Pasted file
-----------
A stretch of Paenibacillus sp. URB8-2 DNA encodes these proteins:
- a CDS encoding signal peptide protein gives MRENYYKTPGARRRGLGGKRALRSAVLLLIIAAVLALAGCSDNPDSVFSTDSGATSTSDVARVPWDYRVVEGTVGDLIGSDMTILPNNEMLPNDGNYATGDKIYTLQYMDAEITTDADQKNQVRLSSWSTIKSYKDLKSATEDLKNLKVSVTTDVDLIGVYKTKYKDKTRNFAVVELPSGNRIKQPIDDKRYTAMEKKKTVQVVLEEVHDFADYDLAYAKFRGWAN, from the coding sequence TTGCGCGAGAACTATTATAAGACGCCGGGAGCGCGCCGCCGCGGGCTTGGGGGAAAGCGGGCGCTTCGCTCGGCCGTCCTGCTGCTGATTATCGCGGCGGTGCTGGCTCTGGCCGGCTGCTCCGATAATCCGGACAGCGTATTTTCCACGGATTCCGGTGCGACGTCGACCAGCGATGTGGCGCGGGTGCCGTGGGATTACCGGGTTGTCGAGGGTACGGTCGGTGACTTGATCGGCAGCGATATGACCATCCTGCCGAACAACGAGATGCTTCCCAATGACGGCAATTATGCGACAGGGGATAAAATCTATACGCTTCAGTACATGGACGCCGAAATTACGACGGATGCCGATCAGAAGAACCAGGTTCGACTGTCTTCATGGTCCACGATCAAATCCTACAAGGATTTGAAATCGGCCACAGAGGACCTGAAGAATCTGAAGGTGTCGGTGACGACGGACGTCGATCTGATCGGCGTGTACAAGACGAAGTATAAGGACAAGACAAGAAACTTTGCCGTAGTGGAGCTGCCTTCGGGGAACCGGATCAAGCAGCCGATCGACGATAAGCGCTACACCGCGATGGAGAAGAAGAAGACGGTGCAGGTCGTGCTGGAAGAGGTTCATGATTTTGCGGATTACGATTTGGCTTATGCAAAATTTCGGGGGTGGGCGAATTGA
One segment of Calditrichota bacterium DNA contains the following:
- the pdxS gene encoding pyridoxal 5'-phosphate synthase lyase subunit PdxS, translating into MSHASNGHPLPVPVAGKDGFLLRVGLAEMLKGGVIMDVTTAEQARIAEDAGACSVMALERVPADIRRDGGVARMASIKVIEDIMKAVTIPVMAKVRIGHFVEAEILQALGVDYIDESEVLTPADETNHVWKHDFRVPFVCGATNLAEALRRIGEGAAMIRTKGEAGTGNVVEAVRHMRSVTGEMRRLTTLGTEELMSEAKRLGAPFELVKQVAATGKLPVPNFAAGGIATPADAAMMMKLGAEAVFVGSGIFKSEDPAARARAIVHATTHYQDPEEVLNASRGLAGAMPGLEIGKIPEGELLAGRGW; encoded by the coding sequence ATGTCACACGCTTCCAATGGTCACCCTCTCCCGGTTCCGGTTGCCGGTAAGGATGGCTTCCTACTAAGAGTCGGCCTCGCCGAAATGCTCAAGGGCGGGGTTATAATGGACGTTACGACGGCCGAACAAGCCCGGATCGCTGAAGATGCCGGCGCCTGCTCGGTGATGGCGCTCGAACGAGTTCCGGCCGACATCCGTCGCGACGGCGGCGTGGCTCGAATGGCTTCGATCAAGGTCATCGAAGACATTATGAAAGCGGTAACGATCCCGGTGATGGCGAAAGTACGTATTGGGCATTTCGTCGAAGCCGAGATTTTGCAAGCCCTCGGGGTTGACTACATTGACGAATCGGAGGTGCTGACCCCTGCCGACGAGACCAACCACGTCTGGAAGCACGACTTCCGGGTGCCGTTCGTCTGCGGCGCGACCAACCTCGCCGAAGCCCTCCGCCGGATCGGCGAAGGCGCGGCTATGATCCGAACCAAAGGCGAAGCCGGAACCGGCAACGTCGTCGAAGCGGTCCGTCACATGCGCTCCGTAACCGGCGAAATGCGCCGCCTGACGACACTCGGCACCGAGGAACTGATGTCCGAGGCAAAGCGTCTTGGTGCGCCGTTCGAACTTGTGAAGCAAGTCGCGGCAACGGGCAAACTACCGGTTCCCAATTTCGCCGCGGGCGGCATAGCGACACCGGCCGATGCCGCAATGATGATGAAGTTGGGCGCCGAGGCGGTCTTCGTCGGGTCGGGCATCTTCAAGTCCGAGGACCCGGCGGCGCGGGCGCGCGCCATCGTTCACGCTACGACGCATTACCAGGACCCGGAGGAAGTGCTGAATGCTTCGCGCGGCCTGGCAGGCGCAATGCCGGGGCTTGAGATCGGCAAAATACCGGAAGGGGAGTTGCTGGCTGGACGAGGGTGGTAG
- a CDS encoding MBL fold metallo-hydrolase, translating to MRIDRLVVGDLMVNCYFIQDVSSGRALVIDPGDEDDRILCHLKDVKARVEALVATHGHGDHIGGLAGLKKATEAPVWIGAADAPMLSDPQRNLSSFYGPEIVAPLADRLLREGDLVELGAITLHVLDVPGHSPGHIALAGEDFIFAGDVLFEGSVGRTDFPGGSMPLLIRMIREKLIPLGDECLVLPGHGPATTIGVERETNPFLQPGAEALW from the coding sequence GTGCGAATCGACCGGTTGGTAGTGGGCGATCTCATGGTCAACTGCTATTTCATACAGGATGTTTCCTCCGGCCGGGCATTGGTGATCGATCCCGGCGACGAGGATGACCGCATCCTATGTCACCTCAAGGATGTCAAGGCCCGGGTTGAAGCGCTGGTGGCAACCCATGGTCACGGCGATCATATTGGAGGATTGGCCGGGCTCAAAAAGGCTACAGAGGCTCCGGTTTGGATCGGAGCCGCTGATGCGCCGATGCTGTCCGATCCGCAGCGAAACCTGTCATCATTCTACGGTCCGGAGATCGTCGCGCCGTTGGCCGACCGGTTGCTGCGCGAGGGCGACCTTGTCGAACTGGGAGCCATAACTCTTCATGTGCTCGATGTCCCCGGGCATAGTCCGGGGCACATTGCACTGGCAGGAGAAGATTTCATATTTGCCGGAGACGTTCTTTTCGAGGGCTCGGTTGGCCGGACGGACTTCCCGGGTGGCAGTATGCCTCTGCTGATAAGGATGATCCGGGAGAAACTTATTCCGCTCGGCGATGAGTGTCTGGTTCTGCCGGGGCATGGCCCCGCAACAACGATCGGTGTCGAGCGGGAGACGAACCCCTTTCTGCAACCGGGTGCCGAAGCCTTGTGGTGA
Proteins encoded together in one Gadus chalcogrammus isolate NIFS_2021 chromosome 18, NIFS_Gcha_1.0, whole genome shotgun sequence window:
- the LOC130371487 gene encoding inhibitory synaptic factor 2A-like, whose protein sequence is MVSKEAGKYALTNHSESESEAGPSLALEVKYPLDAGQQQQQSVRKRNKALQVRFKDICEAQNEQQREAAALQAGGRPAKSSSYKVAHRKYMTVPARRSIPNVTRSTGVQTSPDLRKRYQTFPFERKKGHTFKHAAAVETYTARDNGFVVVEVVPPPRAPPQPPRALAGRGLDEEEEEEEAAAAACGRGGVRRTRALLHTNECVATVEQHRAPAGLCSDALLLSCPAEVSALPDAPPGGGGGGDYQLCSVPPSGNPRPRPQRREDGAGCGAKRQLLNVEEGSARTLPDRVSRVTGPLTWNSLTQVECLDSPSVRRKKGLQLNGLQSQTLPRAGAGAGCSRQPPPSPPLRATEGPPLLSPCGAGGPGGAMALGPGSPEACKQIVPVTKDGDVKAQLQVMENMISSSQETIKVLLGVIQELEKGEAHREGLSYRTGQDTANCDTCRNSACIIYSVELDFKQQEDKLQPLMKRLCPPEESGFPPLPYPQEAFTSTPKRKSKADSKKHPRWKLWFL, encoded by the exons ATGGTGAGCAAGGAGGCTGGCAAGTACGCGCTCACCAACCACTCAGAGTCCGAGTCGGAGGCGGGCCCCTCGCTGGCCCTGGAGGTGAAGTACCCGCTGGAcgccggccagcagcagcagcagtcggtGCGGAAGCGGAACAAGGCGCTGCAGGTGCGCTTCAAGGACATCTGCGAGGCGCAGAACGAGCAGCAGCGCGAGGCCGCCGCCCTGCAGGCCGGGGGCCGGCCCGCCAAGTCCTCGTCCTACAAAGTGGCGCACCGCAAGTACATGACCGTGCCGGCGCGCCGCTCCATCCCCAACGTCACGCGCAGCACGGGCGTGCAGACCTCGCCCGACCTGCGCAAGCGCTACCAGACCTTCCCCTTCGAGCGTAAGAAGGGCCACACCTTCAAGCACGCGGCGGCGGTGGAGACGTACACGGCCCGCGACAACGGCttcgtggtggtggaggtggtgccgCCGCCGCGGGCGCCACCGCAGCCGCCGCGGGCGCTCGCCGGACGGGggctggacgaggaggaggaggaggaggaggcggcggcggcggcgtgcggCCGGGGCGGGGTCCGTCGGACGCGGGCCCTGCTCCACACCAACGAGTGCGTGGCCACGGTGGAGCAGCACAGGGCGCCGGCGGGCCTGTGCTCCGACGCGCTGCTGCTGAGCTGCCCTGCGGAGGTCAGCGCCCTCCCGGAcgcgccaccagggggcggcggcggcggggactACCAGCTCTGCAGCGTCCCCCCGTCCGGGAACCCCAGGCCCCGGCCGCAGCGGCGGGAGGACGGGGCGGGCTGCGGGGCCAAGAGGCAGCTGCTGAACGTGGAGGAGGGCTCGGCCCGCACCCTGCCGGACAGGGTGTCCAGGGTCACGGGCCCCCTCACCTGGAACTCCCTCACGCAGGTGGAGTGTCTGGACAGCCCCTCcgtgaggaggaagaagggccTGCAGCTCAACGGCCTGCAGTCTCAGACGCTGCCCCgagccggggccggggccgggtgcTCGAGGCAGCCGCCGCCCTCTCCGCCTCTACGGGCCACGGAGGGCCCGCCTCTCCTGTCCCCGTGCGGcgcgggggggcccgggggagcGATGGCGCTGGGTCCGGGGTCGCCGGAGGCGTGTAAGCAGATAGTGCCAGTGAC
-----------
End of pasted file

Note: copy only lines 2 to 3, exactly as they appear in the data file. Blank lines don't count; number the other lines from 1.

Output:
- a CDS encoding signal peptide protein gives MRENYYKTPGARRRGLGGKRALRSAVLLLIIAAVLALAGCSDNPDSVFSTDSGATSTSDVARVPWDYRVVEGTVGDLIGSDMTILPNNEMLPNDGNYATGDKIYTLQYMDAEITTDADQKNQVRLSSWSTIKSYKDLKSATEDLKNLKVSVTTDVDLIGVYKTKYKDKTRNFAVVELPSGNRIKQPIDDKRYTAMEKKKTVQVVLEEVHDFADYDLAYAKFRGWAN, from the coding sequence TTGCGCGAGAACTATTATAAGACGCCGGGAGCGCGCCGCCGCGGGCTTGGGGGAAAGCGGGCGCTTCGCTCGGCCGTCCTGCTGCTGATTATCGCGGCGGTGCTGGCTCTGGCCGGCTGCTCCGATAATCCGGACAGCGTATTTTCCACGGATTCCGGTGCGACGTCGACCAGCGATGTGGCGCGGGTGCCGTGGGATTACCGGGTTGTCGAGGGTACGGTCGGTGACTTGATCGGCAGCGATATGACCATCCTGCCGAACAACGAGATGCTTCCCAATGACGGCAATTATGCGACAGGGGATAAAATCTATACGCTTCAGTACATGGACGCCGAAATTACGACGGATGCCGATCAGAAGAACCAGGTTCGACTGTCTTCATGGTCCACGATCAAATCCTACAAGGATTTGAAATCGGCCACAGAGGACCTGAAGAATCTGAAGGTGTCGGTGACGACGGACGTCGATCTGATCGGCGTGTACAAGACGAAGTATAAGGACAAGACAAGAAACTTTGCCGTAGTGGAGCTGCCTTCGGGGAACCGGATCAAGCAGCCGATCGACGATAAGCGCTACACCGCGATGGAGAAGAAGAAGACGGTGCAGGTCGTGCTGGAAGAGGTTCATGATTTTGCGGATTACGATTTGGCTTATGCAAAATTTCGGGGGTGGGCGAATTGA
One segment of Calditrichota bacterium DNA contains the following: